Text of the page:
The Sudbury Catholic District School Board is committed to providing a safe, healthy and inclusive environment for its students and staff.
As outlined in our Board’s multi-year strategic plan key strategic pathways and the intent of all initiatives undertaken by our Board demonstrate our commitment to our faith-based, inclusive and equitable community.
With a focus on Community,we provide our students with the tools for realizing their academic potential, while also instilling in them a life-long commitment to their faith, and to the community. We know that true community both requires and creates a sense of belonging, and it is this same sense of community that has been instrumental to the ongoing success of our students.
Faith-based, safe, inclusive and equitable school environments foster and support learning and the ongoing development of respect, responsibility, civility and other positive behaviours and characteristics.
The Sudbury Catholic District School Board (SCDSB) recognizes the importance of a safe, inclusive, caring and accepting school climate and takes bullying seriously and has anonymous ways students and families can report instances of bullying from every school website under their safe school area.
Bullying is defined as a form of repeated, persistent and aggressive behaviour directed at an individual or individuals that is intended to cause (or should be known to cause) fear and distress and/or harm to another person’s body, feelings, self-esteem or reputation. Bullying occurs in a context where there is a real or perceived power imbalance.
Schools are expected to use opportunities to explain the different forms bullying can take. These include:
- Physical – hitting, shoving, stealing or damaging property
- Verbal – name calling, mocking, or making sexist, racist or homophobic comments
- Social – excluding others from a group or spreading gossip or rumours about them
- Electronic (commonly known as cyberbullying) – spreading rumours and hurtful comments through the use of cellphones, e-mail, text messaging and social networking sites
Ontario has designated the week beginning on the third Sunday of November as Bullying Awareness and Prevention Week to help promote safe schools and a positive learning environment. During this week, students, staff and parents are encouraged to learn more about bullying and its effects.
Early and ongoing interventions strategies may be necessary to sustain and promote positive student behaviour and/or address underlying causes of inappropriate behaviour. For example, ongoing interventions may include, but are not limited to, meetings with parents, detentions, verbal reminders, review of expectations, a written work assignment with a learning component volunteer service to the school community, conflict mediation, peer mentoring, behaviour plans and/or a referral to counseling.
Progressive discipline is a whole-school approach that utilizes a continuum of interventions, supports, and consequences to address inappropriate student behaviour and to build upon strategies that promote positive behaviour.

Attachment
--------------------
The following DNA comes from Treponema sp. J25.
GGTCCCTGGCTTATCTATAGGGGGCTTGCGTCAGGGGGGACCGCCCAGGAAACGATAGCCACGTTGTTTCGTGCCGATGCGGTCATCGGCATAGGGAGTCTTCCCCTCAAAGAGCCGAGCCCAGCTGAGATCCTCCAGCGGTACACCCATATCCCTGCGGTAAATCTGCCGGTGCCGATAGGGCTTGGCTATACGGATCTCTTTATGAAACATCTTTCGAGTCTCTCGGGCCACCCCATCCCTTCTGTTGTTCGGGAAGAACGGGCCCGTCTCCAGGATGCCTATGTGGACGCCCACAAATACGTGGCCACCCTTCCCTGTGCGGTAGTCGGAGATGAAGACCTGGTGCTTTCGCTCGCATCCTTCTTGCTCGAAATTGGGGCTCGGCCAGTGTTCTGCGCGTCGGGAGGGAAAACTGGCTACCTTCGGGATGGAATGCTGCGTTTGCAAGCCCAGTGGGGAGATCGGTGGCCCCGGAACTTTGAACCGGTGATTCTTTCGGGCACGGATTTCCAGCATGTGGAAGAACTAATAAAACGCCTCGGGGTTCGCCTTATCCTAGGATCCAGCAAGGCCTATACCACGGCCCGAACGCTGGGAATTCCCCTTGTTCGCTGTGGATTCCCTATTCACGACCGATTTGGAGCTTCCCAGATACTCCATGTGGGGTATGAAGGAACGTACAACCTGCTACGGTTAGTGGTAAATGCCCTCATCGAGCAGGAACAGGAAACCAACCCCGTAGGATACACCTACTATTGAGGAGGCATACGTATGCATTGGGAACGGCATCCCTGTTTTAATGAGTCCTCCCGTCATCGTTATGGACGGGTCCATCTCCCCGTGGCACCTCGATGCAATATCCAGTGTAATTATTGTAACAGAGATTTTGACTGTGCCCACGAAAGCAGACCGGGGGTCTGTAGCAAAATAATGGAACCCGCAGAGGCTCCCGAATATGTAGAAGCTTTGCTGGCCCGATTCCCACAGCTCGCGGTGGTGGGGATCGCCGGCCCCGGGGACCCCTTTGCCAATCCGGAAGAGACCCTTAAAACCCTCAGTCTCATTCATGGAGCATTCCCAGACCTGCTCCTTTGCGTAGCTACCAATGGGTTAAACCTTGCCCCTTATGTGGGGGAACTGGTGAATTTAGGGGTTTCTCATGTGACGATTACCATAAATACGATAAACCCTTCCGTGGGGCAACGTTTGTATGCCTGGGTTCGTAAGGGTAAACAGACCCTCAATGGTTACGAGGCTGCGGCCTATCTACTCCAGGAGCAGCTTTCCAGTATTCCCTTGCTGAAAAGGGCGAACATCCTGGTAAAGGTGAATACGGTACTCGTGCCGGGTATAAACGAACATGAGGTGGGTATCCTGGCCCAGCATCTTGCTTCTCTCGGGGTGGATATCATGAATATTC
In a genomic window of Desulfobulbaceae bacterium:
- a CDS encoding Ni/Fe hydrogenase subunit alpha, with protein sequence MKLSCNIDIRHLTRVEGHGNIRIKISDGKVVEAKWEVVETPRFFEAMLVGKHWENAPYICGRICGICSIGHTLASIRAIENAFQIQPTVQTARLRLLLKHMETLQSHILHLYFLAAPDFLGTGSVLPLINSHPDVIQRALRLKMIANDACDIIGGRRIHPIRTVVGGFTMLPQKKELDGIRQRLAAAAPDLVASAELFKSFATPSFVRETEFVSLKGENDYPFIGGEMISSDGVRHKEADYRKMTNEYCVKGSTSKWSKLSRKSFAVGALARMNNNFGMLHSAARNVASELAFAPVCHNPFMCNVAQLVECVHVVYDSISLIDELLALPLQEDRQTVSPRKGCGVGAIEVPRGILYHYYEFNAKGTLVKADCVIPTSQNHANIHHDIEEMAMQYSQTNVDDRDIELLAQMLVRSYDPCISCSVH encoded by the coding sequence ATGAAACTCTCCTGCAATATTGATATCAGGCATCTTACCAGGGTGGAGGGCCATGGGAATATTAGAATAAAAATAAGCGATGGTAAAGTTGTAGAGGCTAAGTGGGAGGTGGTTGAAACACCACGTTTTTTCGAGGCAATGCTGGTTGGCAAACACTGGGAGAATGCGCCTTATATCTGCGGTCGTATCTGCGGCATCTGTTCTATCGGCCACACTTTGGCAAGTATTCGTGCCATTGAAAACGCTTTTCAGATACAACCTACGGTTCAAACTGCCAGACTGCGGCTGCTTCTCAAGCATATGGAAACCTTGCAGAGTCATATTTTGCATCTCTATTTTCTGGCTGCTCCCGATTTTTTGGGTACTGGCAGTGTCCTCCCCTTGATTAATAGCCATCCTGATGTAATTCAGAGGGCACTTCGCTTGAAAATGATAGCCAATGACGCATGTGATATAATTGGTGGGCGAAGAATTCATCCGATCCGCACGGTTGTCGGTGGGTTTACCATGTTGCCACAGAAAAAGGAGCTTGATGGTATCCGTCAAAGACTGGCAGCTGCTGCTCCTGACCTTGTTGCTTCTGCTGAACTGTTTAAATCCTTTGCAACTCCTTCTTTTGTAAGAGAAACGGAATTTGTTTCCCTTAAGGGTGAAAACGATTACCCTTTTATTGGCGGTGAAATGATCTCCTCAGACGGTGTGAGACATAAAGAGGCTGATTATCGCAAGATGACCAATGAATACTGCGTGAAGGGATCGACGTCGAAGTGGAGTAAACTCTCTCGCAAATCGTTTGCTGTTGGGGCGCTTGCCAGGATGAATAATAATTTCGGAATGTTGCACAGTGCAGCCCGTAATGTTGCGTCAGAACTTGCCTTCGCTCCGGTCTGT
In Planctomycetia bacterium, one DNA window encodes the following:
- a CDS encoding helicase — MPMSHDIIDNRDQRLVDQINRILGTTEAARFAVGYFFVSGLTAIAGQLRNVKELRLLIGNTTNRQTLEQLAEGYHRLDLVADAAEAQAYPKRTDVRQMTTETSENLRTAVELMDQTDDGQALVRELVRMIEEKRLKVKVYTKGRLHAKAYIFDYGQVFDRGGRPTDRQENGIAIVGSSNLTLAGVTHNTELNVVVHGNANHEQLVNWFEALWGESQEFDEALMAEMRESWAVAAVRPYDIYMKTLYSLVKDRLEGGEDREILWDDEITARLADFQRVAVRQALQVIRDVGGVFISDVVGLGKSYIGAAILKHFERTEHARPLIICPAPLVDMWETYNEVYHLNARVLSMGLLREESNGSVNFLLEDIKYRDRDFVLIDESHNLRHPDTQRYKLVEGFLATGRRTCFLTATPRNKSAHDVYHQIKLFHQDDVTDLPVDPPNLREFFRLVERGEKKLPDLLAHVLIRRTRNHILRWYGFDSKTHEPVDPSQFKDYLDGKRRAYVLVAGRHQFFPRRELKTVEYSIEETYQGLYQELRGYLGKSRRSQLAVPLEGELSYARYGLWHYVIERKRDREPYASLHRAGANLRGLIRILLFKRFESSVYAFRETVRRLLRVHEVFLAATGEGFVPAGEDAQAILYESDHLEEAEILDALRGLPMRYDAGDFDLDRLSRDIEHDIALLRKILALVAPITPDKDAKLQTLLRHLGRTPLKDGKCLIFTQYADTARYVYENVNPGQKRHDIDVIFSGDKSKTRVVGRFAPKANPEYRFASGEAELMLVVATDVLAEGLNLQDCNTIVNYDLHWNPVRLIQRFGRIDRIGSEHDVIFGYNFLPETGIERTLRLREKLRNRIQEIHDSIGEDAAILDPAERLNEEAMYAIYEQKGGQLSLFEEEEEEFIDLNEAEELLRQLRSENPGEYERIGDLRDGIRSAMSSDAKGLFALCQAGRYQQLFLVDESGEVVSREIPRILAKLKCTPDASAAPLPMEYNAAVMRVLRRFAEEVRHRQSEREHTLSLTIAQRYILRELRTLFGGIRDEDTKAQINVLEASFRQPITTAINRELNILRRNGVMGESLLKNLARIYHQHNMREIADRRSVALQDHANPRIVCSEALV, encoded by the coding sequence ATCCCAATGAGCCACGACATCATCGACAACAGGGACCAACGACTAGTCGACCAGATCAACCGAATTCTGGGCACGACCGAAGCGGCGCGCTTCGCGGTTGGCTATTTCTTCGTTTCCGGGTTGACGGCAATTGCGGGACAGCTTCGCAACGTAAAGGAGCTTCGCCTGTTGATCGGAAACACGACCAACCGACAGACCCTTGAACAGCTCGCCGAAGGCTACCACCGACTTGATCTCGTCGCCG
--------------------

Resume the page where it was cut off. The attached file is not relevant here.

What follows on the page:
Code of Conduct
The Sudbury Catholic District School Board recognizes that all people are created in the image and likeness of God, and as such deserve to be treated with dignity, respect, and fairness. The Board is committed to making each and every one of its Catholic schools a caring place where all members of the school community feel safe, welcomed and accepted. The Board fosters a Christ-centered, positive school climate, free from discrimination or harassment where principles of equity and inclusive education support positive student behaviour. The Board’s Code of Conduct will be consistently implemented in each school and facility of the Board.
Code of Conduct Administrative Guidelines
Local Police/School Board Protocol
Safe, inclusive and equitable school environments foster and support learning and the ongoing development of respect, responsibility, civility, and other positive behaviours and characteristics.
Police services play a vital role in supporting and enhancing the efforts of schools, parents/guardians and other community partners to ensure that schools and their communities are safe places in which to learn, play and work.
Although we hope that an incident that requires response from emergency personnel never occurs in our schools, we must be prepared to respond quickly and effectively in case it does. The goal of emergency preparedness is to ensure a rapid, coordinated and effective response is possible when an emergency occurs.
Ontario North East Region Police and School Protocol 2016
Procedure and Suspension Appeal Guidelines
Suspension is the withdrawal of a student from a specific school and from engaging in school-related activities if the pupil commits any infraction for which suspension must be considered under section 306 of the Education Act. Suspensions act as deterrents, provide an opportunity for students to think about their actions and hopefully encourage the student and/or their family to seek necessary assistance.
The primary purpose underlying the implementation of a suspension is to achieve a positive consequence for the student. This may result through a self-reassessment by the student or a greater awareness on the part of the parent/guardian of the appropriate support and/or additional resources that may be required to assist the student.
A Student Action Plan (SAP) must be developed for every student on a long-term suspension who makes a commitment to attend the board program for suspended students. As the suspension is ending a re-entry plan will be developed with the home school to assist with an integration back into regular school.
Program for Long Term Suspension Students
Program for Expelled Students